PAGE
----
The trial court found that the Bennetts committed the first material breach "by refusing to close the loan." The court rejected the buyers' claim that "the house was not substantially complete as that term [wa]s defined in the sales contract." The June 24 inspections revealed only minor issues, which were promptly addressed by the builder. The only evidence that the cost to complete the punch list items exceeded $500 was the testimony of Mr. Sellers. Finding that "Mr. Sellers was not a credible witness," the court determined that "there [wa]s no credible proof" to support the Bennetts' position.
As a result, the trial court dismissed the Bennetts' claims with prejudice. And it awarded Chattanooga Properties damages for the breach of contract, including reasonable attorney's fees.
Because this was a bench trial, our review is de novo on the record with a presumption that the trial court's factual findings are correct, unless the evidence preponderates against those findings. Tenn. R. App. P. 13(d). Evidence preponderates against a finding of fact if the evidence "support[s] another finding of fact with greater convincing effect." Rawlings v. John Hancock Mut. Life Ins. Co., 78 S.W.3d 291, 296 (Tenn. Ct. App. 2001). We give great deference to the trial court's credibility assessments. See Watson v. Watson, 309 S.W.3d 483, 490 (Tenn. Ct. App. 2009). We do not disturb "factual findings based on witness credibility unless clear and convincing evidence supports a different finding." Coleman Mgmt., Inc. v. Meyer, 304 S.W.3d 340, 348 (Tenn. Ct. App. 2009). We review the trial court's conclusions of law de novo with no presumption of correctness. Kaplan v. Bugalla, 188 S.W.3d 632, 635 (Tenn. 2006).
The Bennetts contend that the trial court erred in finding that they committed the first material breach. They insist that Chattanooga Properties breached the contract by failing to complete construction by July 14, 2016. "Whether a party has fulfilled its obligations under a contract or is in breach of the contract is a question of fact." Forrest Constr. Co. v. Laughlin, 337 S.W.3d 211, 225 (Tenn. Ct. App. 2009). When neither contracting party has fully performed, the court must "determine which party is chargeable with the first uncured material breach." McClain v. Kimbrough Constr. Co., 806 S.W.2d 194, 199 (Tenn. Ct. App. 1990). A party who has materially breached a contract is not entitled to damages stemming from the other party's later material breach of the same contract. John P. Saad & Sons, Inc. v. Nashville Thermal Transfer Corp., 715 S.W.2d 41, 47 (Tenn. 1986).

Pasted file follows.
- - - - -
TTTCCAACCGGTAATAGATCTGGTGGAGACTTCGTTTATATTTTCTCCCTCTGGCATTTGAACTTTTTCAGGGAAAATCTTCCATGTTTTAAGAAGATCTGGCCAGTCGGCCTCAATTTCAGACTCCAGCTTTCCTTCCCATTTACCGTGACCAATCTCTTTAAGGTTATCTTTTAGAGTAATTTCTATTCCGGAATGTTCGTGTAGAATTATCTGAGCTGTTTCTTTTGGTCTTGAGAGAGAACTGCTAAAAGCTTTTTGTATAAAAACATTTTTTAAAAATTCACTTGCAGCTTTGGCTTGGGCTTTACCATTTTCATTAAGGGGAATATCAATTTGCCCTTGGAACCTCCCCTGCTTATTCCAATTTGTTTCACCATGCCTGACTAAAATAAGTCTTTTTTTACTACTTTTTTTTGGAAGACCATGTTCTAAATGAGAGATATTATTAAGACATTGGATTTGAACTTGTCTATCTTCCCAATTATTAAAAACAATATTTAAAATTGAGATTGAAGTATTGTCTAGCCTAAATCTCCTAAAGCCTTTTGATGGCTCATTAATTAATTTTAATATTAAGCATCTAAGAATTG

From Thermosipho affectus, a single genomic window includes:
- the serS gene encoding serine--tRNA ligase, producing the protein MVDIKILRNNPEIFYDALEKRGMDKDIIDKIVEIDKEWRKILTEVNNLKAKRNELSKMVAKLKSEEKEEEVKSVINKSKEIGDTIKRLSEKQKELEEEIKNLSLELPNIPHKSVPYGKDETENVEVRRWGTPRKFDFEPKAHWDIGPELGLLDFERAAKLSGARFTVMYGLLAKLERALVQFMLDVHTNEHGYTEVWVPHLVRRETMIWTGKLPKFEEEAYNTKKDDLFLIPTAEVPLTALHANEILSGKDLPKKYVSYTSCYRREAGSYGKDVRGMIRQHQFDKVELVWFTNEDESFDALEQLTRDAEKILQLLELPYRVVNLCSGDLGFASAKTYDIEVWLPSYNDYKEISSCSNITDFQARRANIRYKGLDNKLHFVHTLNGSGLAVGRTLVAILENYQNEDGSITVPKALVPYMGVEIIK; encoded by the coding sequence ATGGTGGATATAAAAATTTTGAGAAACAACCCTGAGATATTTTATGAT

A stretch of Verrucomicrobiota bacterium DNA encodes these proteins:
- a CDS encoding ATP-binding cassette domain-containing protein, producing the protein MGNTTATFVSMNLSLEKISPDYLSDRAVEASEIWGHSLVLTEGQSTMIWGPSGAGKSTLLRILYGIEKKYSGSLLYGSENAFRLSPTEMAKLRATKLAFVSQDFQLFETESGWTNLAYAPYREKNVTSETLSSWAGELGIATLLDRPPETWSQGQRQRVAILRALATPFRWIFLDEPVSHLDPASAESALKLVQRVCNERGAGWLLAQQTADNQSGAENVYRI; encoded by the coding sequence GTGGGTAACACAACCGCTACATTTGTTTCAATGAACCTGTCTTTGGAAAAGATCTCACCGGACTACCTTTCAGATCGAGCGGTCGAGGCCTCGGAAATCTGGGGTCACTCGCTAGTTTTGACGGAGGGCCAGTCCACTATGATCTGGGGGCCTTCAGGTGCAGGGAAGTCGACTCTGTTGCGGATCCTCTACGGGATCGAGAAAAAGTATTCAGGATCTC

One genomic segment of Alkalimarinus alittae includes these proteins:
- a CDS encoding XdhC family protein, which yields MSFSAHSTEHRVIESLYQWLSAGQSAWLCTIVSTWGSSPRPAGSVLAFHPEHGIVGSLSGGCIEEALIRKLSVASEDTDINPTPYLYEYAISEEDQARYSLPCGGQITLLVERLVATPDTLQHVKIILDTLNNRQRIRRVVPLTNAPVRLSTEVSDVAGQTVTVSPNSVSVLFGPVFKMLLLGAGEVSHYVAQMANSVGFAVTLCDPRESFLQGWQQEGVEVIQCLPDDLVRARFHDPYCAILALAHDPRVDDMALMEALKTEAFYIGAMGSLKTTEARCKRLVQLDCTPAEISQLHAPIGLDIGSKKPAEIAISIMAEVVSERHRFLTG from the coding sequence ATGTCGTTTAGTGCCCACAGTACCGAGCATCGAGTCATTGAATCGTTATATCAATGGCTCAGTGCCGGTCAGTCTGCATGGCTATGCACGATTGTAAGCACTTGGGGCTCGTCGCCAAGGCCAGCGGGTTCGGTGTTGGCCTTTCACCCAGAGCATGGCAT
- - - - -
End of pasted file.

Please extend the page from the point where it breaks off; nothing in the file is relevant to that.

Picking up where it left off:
The trial court found that a May 20 contract amendment "contemplate[d] a closing extension of up to 30 days" after June 14, 2016. --------
As they did in the trial court, the Bennetts argue that their obligation to perform never arose because Chattanooga Properties failed to complete construction. A condition precedent "must be fulfilled before the duty to perform an existing contract arises." Strickland v. City of Lawrenceburg, 611 S.W.2d 832, 837 (Tenn. Ct. App. 1980). We agree that "completion" was a condition precedent. The contract expressly conditioned the Bennetts' obligation to finalize the purchase on the "Completion of the Improvements as herein provided." The Bennetts contend that Chattanooga Properties never fully completed every item on the punch list. But the contract did not obligate Chattanooga Properties to complete "everything" related to construction before closing. Rather, the contract provided that closing would occur when construction was "substantially complete."
The parties agree that "substantial completion" means that "the reasonable cost of completion of Punch List items [does not] exceed $500.00." Chattanooga Properties maintains that construction was "substantially complete" by June 24 or shortly thereafter. According to Mr. Mercer, most of the punch list items were easily fixed and the cost to repair was "somewhere in th[e] range" of $250 or $260. At trial, the Bennetts relied exclusively on Mr. Sellers's testimony to establish the cost to repair exceeded $500. The court rejected that testimony, finding that Mr. Sellers was not a credible witness. Instead, the court credited the testimony from Mr. Mercer and others in finding that the cost to complete the punch list was minimal. We accord that finding great weight. See Williams v. City of Burns, 465 S.W.3d 96, 120 (Tenn. 2015); In re Adoption of A.M.H., 215 S.W.3d 793, 809 (Tenn. 2007).